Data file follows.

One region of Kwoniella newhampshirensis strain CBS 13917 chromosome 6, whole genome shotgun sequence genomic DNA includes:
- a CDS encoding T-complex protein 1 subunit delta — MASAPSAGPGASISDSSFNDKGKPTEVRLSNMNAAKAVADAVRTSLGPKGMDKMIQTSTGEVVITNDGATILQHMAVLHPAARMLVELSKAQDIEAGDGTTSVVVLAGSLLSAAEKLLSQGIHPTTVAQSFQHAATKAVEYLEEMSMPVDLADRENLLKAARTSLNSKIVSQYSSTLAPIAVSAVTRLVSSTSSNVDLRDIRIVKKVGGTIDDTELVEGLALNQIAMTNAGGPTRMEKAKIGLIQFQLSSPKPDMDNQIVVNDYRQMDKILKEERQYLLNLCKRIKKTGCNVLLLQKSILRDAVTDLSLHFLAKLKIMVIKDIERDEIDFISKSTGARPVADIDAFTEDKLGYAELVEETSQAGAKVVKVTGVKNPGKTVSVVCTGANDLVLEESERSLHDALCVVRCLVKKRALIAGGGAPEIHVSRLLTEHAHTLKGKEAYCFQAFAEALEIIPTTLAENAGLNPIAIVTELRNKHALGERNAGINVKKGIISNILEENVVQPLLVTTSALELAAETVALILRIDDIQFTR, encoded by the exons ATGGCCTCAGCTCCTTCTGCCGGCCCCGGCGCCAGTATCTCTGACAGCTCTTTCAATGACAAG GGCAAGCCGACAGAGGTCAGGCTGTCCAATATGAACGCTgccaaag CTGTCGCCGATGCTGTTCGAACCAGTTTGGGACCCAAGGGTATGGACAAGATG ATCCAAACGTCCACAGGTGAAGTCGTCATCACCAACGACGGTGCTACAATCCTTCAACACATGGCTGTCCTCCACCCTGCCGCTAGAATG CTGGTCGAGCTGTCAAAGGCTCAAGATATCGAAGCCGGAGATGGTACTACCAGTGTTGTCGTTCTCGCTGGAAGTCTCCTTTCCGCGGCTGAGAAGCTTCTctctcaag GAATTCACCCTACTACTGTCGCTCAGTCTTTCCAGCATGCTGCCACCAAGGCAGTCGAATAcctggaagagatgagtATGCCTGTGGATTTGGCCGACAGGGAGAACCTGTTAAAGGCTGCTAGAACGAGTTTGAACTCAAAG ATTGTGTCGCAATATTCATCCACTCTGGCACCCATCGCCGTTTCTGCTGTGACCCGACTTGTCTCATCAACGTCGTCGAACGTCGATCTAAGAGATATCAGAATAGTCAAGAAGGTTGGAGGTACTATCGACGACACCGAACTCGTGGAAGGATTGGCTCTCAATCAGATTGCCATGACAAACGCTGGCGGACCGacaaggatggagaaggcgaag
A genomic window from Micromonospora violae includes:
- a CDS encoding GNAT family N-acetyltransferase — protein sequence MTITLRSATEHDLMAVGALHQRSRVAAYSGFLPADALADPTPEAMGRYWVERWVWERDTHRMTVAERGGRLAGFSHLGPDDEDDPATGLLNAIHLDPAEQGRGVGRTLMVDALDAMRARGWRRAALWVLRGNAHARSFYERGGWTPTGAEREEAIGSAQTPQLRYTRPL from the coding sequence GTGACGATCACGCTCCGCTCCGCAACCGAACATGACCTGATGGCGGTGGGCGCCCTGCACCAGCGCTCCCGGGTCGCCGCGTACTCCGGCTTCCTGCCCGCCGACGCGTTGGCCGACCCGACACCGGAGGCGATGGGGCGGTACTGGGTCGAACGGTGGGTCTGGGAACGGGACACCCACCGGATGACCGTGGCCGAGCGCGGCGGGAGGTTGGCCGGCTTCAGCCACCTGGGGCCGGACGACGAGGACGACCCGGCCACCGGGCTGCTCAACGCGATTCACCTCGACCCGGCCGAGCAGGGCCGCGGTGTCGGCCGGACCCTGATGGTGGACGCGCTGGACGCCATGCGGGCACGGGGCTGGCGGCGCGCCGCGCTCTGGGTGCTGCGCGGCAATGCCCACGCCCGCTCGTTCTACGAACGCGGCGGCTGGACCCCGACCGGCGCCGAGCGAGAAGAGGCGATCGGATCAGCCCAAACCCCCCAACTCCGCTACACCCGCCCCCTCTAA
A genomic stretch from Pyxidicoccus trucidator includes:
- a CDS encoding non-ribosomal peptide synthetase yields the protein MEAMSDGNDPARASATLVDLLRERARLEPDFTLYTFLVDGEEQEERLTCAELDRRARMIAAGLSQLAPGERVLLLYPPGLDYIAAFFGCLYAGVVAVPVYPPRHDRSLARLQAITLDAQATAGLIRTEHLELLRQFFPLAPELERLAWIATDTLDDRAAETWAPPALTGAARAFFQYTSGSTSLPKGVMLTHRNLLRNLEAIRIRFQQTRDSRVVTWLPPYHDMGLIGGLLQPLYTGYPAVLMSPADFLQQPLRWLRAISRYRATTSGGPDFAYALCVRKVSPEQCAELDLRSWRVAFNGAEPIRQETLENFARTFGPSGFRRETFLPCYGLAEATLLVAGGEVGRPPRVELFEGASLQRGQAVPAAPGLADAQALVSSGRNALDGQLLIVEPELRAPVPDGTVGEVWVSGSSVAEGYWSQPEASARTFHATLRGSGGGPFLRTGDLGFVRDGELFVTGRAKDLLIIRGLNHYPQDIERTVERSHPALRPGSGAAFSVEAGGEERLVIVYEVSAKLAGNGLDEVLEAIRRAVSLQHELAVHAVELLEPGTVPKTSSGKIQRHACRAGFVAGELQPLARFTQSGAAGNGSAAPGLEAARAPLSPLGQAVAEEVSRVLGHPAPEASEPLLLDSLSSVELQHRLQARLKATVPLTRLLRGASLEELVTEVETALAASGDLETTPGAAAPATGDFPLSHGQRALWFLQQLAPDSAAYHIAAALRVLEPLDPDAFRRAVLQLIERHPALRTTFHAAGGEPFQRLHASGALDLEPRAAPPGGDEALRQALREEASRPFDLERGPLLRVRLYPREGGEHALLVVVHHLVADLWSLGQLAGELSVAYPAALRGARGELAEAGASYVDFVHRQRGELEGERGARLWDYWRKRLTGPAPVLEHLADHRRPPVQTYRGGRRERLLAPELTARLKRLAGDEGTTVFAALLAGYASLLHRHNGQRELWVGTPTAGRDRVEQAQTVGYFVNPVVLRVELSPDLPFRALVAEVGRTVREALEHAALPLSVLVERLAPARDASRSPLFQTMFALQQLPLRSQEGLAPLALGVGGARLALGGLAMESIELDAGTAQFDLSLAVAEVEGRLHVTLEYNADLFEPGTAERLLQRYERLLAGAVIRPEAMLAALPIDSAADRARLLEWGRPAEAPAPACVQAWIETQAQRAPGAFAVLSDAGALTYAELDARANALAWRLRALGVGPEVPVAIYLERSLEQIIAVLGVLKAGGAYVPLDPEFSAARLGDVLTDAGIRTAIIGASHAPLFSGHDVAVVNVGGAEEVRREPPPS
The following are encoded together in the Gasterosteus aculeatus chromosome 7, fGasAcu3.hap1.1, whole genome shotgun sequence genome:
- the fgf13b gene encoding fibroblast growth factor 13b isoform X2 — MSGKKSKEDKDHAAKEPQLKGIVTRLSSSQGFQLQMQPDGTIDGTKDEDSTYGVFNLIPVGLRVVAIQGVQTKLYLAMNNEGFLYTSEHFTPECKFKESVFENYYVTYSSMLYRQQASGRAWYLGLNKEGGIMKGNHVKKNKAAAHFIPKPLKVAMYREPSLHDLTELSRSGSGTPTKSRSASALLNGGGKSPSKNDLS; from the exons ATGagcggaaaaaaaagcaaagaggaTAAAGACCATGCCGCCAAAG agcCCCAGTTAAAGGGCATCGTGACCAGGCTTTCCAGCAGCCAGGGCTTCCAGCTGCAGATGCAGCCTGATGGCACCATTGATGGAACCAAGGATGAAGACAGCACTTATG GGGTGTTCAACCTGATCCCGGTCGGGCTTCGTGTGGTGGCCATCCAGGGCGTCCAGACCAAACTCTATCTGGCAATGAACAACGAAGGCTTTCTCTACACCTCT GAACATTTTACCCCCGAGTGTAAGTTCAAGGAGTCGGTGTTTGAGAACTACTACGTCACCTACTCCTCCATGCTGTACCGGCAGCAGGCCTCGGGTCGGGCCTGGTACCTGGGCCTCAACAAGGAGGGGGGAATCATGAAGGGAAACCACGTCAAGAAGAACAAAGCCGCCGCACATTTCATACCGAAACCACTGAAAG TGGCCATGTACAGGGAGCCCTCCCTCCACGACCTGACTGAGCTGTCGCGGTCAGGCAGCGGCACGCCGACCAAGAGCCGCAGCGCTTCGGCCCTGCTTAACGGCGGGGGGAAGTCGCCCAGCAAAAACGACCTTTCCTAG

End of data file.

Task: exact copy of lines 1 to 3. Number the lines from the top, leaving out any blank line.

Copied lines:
One region of Kwoniella newhampshirensis strain CBS 13917 chromosome 6, whole genome shotgun sequence genomic DNA includes:
- a CDS encoding T-complex protein 1 subunit delta — MASAPSAGPGASISDSSFNDKGKPTEVRLSNMNAAKAVADAVRTSLGPKGMDKMIQTSTGEVVITNDGATILQHMAVLHPAARMLVELSKAQDIEAGDGTTSVVVLAGSLLSAAEKLLSQGIHPTTVAQSFQHAATKAVEYLEEMSMPVDLADRENLLKAARTSLNSKIVSQYSSTLAPIAVSAVTRLVSSTSSNVDLRDIRIVKKVGGTIDDTELVEGLALNQIAMTNAGGPTRMEKAKIGLIQFQLSSPKPDMDNQIVVNDYRQMDKILKEERQYLLNLCKRIKKTGCNVLLLQKSILRDAVTDLSLHFLAKLKIMVIKDIERDEIDFISKSTGARPVADIDAFTEDKLGYAELVEETSQAGAKVVKVTGVKNPGKTVSVVCTGANDLVLEESERSLHDALCVVRCLVKKRALIAGGGAPEIHVSRLLTEHAHTLKGKEAYCFQAFAEALEIIPTTLAENAGLNPIAIVTELRNKHALGERNAGINVKKGIISNILEENVVQPLLVTTSALELAAETVALILRIDDIQFTR, encoded by the exons ATGGCCTCAGCTCCTTCTGCCGGCCCCGGCGCCAGTATCTCTGACAGCTCTTTCAATGACAAG GGCAAGCCGACAGAGGTCAGGCTGTCCAATATGAACGCTgccaaag CTGTCGCCGATGCTGTTCGAACCAGTTTGGGACCCAAGGGTATGGACAAGATG ATCCAAACGTCCACAGGTGAAGTCGTCATCACCAACGACGGTGCTACAATCCTTCAACACATGGCTGTCCTCCACCCTGCCGCTAGAATG CTGGTCGAGCTGTCAAAGGCTCAAGATATCGAAGCCGGAGATGGTACTACCAGTGTTGTCGTTCTCGCTGGAAGTCTCCTTTCCGCGGCTGAGAAGCTTCTctctcaag GAATTCACCCTACTACTGTCGCTCAGTCTTTCCAGCATGCTGCCACCAAGGCAGTCGAATAcctggaagagatgagtATGCCTGTGGATTTGGCCGACAGGGAGAACCTGTTAAAGGCTGCTAGAACGAGTTTGAACTCAAAG ATTGTGTCGCAATATTCATCCACTCTGGCACCCATCGCCGTTTCTGCTGTGACCCGACTTGTCTCATCAACGTCGTCGAACGTCGATCTAAGAGATATCAGAATAGTCAAGAAGGTTGGAGGTACTATCGACGACACCGAACTCGTGGAAGGATTGGCTCTCAATCAGATTGCCATGACAAACGCTGGCGGACCGacaaggatggagaaggcgaag
A genomic window from Micromonospora violae includes: